If you enjoyed this article, you may also want to check out these others:
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Email Marketing: How to Keep Your Messages Out of Your Customer’s Spam Box
200 of Google’s Website Ranking Factors [Infographic]
Combining Blogging and Social Media into a Truly Effective Strategy
5 Ways You Can Benefit By Using LinkedIn
How To Amp Up Your Visibility With Facebook
This article is published by Will Sherwood | The Sherwood Group |Website Design | Graphic Design | Marketing Communications: The Sherwood Group has over 30 years of experience working with all sorts of companies, small and large. Our clients range from entrepreneurs to Fortune 500 firms, in nearly every business sector, from across the street to around the world (and yes, even Europe, China, and South America). Our goal is to create advertising, graphic design, website design, and marketing communication that still looks fresh and relevant 10-15 years later. Our mission is to stir your imagination and leave your competition shaken and wondering, Now what do we do?” We are located in Myrtle Beach, South Carolina.
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By Hal-Luke Savas 24 Feb 2014
my personal attitude to Freelancers is that they come poor second to my own employees; always! .. it is cheaper and more effective to hire a good long term employee than a short term fly-by-wire freelancer that I can not see into his/her past to see my future!!
By Randy Ksar 26 Feb 2014
Great article and tips on how and when to hire a freelancer. Finding the right influencer is when the following happens: 1) they understand your vision 2) they understand the audience you are trying to reach and 3) you don’t even try and you get along with them. BTW, love Odesk but I might of gotten lucky in hiring a freelancer from San Antonio (let me know if you want his contact info) for this Slideshare presentation on real-time engagement strategies – http://blog.blyve.com/2013/12/16/top-5-tips-on-creating-a-real-time-engagement-strategy/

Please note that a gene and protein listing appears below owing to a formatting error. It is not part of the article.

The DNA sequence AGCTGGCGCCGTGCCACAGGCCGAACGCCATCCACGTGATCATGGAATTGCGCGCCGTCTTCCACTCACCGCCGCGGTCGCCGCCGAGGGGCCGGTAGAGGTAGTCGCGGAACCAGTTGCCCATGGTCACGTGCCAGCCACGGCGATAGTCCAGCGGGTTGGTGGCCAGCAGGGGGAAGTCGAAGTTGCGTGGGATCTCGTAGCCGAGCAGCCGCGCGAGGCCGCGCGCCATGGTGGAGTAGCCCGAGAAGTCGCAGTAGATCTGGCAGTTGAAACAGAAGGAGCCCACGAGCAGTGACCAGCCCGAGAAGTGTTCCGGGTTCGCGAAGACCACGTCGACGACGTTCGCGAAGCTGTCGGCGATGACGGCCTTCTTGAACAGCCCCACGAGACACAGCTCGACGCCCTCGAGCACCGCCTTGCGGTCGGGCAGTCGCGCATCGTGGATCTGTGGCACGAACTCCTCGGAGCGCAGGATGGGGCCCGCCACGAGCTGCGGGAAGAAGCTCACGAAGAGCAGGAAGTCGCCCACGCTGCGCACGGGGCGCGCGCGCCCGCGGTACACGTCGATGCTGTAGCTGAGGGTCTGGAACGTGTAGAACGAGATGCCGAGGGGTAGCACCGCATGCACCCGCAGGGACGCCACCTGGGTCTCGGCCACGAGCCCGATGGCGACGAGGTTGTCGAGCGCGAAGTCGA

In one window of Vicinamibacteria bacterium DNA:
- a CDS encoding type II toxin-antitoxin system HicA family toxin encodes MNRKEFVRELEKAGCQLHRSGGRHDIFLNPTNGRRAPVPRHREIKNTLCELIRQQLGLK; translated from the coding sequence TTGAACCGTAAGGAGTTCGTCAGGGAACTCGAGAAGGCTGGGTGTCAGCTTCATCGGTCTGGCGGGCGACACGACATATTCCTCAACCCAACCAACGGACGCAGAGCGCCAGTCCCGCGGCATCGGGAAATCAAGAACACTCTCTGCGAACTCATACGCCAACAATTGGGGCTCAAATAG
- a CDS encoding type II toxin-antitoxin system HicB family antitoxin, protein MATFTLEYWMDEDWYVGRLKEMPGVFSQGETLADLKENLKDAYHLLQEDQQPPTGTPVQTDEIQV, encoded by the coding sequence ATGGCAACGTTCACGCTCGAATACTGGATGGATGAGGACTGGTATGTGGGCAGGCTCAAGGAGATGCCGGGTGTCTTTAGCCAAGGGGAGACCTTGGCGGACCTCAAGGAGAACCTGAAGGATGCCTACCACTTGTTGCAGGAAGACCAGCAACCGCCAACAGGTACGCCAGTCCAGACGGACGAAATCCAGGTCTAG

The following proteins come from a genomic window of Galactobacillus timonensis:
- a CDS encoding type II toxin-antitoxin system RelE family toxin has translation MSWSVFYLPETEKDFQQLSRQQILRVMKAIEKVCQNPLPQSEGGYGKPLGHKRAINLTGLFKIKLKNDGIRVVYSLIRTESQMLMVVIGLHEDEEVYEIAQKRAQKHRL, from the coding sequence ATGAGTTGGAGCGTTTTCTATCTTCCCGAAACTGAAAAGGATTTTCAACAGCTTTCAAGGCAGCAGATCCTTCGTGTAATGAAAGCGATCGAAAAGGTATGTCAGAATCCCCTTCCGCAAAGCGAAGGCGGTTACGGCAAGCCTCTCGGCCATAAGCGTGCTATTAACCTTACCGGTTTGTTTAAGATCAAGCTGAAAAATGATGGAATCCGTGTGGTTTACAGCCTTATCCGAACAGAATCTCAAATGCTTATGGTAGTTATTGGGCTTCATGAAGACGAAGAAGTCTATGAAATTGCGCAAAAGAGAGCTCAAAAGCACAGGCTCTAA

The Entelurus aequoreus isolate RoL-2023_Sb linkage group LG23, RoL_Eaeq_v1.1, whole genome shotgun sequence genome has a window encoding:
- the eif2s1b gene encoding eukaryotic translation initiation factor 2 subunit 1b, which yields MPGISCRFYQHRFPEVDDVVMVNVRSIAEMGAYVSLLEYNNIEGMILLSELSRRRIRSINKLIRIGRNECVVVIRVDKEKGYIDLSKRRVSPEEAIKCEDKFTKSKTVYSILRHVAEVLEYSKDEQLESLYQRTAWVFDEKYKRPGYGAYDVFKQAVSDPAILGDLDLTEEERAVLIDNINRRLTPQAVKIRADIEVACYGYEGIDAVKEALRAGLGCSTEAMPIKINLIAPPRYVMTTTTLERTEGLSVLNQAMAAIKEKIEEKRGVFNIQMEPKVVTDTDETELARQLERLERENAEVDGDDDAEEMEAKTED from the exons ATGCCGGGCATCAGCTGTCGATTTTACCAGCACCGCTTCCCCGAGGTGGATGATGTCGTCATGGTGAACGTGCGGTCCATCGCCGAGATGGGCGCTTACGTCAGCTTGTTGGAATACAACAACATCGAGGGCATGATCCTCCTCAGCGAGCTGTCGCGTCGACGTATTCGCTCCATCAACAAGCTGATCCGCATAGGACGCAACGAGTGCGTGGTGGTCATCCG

By Joe 06 Mar 2014
Covering what may be temporary spikes has a role with freelancers, but if it’s critical work, an employee is a better investment.
Freelance could be a “trial hire” (even though many states are “at will employment” where an employee can be let go for any, or no reason at all, so unless you are hiring union or staff has academic tenure, an employer is not usually locked into any employee) but if the topic is GROWING your business, that implies ramping up not just a spike. If this growth depends on specific skills added by the new staff, you have to consider the “loss of investment” when a freelancer leaves for a better project. There is a cost to losing a trained employee too, but if the business is at a small scale with no benefits to offer (medical, vacation, etc.) then contract or freelance might work for both parties since there are no traditional benefits which are used to retain employees over time. The Eisenhower chart is a good reference to determine the importance of the work. Thanks for sharing!